Mr. Jim Spratt, Director of Government Affairs for the Florida Nursery Growers and Landscape Association (FNGLA), thanked the Board for giving all those from the sod industry an opportunity to speak today.  Before getting into the specific Ordinance he shared some the following facts:  that in the State of Florida in 2005, The Nursery Landscape and Sod Industry was a $15.2 billion industry and provided over 293,000 jobs; and that specifically in Lake County, landscape, retail and wholesale growers brought in $458 million in total sales and provided approximately 9,900 jobs which puts Lake County in the top 15 nursery and landscape producing counties in the State.  He stated that they realize in Florida competition for water resources continues to go up as more people move to the State.  It puts more pressure on its natural systems, the ability to create alternative water supplies, and a true dynamic between homeowners, development, residential and commercial landscapes, which may affect Florida’s potable water supply and quality.  He stated that they already have many of the answers and Florida-Friendly Landscaping concepts, the Florida Yards Neighborhood Program which includes the whole idea that the plant palette should include putting the right plant in the right place for turf, landscape plants, and annual beds.  Secondly, he stated that there were some very clear guidelines for training which could be found in the Florida Green Industries Best Management Practices Manual, and was supported by many of the groups in attendance today.  He commented that it was a child of the Florida Department of Environmental Protection, or professional associations such as FNGLA and others, who have certification programs for landscape professionals.  The guidelines give maintenance professionals, and individuals maintaining landscapes, the tools they need - BMP’s - putting the right plant in the right place.  Public behavior needs to be changed by training and the importance of the Florida Yards & Neighborhoods Program cannot be overemphasized.  He stated that the County should follow the invasive plant list that was housed by the Florida Department of Agriculture and includes the weed, aquatic and invasive plant list.  He commented that he could provide the Board with a statutory reference and the list at their request.  He discussed plant specifications stating that as a typical industry standard it really needs to go back to the architect and that the County should be a guide to their overall goal and let the plants be selected appropriately.  Lastly, he commented that he would like everyone to consider the fact that since the housing market was at low right now, the quickest way to add 10-15 percent to home values was to update landscaping.  He stated that they had the tools and professionals to do it and hoped that the County would continue to engage the Green Industry in their Ordinance.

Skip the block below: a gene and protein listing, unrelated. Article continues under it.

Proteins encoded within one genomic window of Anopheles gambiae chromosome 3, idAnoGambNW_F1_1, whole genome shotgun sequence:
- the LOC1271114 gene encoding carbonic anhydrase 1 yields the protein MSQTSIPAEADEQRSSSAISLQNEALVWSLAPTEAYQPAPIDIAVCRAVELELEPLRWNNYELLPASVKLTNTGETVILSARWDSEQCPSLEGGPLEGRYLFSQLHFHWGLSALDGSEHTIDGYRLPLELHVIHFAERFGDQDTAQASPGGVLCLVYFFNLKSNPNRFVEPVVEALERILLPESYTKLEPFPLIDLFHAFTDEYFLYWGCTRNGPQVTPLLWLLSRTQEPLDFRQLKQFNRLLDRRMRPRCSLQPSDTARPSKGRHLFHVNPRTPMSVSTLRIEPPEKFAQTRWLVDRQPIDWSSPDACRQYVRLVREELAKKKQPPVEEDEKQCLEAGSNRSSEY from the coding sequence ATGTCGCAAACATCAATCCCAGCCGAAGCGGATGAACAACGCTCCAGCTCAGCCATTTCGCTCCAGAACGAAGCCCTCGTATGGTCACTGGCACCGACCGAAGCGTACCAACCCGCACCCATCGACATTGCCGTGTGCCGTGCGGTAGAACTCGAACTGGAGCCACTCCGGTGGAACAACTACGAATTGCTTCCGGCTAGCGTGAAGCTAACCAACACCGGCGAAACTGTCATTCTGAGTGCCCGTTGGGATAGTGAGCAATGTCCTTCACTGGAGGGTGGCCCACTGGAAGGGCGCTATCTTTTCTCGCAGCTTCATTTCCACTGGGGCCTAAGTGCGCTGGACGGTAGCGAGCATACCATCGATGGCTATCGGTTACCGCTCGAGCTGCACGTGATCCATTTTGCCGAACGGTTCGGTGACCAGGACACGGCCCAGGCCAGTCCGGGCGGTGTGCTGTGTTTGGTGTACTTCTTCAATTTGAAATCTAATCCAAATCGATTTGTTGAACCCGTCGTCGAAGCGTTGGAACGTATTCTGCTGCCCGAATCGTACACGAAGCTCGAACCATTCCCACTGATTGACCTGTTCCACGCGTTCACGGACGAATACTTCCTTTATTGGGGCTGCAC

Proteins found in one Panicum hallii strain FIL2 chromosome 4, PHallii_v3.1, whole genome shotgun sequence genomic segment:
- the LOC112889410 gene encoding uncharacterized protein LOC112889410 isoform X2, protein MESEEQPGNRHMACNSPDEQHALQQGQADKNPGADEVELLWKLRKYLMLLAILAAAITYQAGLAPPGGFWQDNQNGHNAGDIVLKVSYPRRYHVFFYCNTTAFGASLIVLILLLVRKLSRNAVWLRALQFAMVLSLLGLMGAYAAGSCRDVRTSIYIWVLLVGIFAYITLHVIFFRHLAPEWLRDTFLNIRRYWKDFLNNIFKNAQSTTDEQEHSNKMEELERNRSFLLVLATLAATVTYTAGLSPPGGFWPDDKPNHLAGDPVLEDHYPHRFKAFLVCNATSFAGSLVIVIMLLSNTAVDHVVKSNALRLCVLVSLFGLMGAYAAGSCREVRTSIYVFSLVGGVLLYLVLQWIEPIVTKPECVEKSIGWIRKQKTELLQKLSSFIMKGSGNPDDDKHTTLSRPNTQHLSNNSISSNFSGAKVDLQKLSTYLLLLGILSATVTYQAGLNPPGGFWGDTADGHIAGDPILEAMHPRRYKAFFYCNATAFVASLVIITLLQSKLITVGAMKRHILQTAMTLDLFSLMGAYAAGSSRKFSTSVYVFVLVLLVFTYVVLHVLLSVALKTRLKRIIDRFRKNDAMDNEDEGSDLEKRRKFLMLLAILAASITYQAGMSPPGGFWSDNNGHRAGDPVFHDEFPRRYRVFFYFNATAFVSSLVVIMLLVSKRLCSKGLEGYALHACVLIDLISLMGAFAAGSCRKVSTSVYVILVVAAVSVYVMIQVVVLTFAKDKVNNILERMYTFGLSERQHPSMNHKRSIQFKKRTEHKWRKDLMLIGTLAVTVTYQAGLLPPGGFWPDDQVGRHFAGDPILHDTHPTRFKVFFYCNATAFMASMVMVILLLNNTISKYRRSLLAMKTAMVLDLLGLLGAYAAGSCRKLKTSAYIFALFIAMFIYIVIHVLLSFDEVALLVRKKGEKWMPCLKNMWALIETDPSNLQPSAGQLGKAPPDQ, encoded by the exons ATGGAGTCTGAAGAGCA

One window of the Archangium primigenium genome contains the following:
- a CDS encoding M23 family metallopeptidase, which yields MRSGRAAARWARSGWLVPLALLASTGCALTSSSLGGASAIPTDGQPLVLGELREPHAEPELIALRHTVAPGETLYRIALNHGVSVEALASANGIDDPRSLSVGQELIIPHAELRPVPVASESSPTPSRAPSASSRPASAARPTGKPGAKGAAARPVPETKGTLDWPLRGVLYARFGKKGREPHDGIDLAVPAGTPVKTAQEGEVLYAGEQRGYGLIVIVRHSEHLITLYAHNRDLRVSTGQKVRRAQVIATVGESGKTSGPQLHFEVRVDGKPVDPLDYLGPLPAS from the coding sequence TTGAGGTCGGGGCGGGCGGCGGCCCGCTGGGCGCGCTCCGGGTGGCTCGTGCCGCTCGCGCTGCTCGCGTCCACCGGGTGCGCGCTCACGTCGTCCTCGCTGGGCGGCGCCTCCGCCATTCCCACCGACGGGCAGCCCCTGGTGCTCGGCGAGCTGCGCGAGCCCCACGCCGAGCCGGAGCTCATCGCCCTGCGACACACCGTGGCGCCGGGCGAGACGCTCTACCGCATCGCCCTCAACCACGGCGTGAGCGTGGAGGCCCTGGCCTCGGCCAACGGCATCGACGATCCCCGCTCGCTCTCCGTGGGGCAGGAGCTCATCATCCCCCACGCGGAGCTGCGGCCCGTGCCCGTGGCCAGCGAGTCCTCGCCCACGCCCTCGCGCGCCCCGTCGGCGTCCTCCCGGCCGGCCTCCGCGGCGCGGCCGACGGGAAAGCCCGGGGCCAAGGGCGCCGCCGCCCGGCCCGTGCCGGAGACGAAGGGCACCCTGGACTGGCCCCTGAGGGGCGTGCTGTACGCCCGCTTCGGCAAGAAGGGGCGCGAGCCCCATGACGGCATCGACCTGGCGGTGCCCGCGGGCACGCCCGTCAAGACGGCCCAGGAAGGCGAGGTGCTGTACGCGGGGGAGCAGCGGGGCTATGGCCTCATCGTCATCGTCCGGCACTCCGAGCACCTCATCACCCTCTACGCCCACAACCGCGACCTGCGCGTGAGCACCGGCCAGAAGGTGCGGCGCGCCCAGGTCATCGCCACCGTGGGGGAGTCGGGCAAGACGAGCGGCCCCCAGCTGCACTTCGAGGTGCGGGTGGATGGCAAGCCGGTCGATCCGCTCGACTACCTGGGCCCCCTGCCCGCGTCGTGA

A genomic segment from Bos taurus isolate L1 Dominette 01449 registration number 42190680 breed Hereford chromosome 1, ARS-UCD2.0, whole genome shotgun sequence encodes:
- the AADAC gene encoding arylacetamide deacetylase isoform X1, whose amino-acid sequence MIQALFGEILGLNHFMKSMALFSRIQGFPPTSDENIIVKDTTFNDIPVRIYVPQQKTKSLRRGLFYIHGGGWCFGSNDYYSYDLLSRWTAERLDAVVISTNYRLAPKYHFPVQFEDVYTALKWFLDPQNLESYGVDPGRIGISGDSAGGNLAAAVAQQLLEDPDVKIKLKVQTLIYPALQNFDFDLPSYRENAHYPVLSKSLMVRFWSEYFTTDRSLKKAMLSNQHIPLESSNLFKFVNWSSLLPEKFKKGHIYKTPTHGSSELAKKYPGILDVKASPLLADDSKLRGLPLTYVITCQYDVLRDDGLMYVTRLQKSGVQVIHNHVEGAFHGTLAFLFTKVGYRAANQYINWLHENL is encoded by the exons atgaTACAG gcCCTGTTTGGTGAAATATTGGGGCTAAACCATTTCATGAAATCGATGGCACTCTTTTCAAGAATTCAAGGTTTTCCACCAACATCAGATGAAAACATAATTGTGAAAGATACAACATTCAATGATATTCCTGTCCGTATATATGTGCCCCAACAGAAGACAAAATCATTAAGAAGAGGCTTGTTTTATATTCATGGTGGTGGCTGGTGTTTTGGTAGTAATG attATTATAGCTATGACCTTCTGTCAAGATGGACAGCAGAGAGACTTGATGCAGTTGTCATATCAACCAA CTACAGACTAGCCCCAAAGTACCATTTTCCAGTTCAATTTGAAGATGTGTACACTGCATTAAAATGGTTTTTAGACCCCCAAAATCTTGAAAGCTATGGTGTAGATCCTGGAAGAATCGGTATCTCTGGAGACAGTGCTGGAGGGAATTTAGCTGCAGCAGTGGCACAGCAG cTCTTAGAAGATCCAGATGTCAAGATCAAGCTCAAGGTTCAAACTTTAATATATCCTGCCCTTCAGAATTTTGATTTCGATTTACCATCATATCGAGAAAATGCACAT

Mr. Timothee Sallin, with Cherry Lake Tree Farm in Groveland stated that when there was less sod on a project there was an opportunity for more trees, but spoke in favor of the sod industry.  He commented that these issues need to be addressed taking advantage of all the information, research, and technology provided by the universities and the industry on the subject.  He stated that there were many environmental and economic benefits of trees such as the fact that they capture storm water and reduce erosion from 7-22 percent after a storm; improve air quality by removing sulfur dioxide, nitrogen oxide, ozone and approximately 60 percent of particulates in the atmosphere.  They also sequester carbon anywhere from 22 – 48 pounds per tree per year depending on the variety; provide cooling benefits by approximately 25 degrees Fahrenheit; absorb about 90 percent of solar radiation; one acre of forest would remove 2.5 tons of carbon per year from the atmosphere; and that in Washington, D.C., a 46 percent tree canopy removed 949 million cubic feet of water volume.  He stated that he understood that the goal was water conservation and felt that changing the varieties of sod at a surface level seemed to address the problem.  He commented that water conservation regarding sod would occur at the maintenance and irrigation level.  He referred to what had been said regarding the BMP's starting with irrigation, irrigation design, irrigation installation and maintenance, the smart controllers, the evaportranspiration clocks, and soil moisture sensors.  He stated that this new technology was not available 5-10 years ago and  now has been tested, researched, proven and documented and saves 40-42 percent of water.  He explained that in order to solve the lawn maintenance problems they were talking about educating the homeowners and themselves, stating that there were several good programs available.  He mentioned that Florida-Friendly Landscapes, Florida Water Star and the Water Management Districts were coming out with an FNGLA Certification Program.  He drew attention to the fact that they were asking their landscape architects, irrigation installers, and pest applicators to be certified and licensed, but were not asking that the people who are installing and maintaining landscapes be certified, and those were the people who had the most impact.  He stated that the County could enforce or recommend that they were all FNGLA certified because those programs had a long track record in the State of Florida.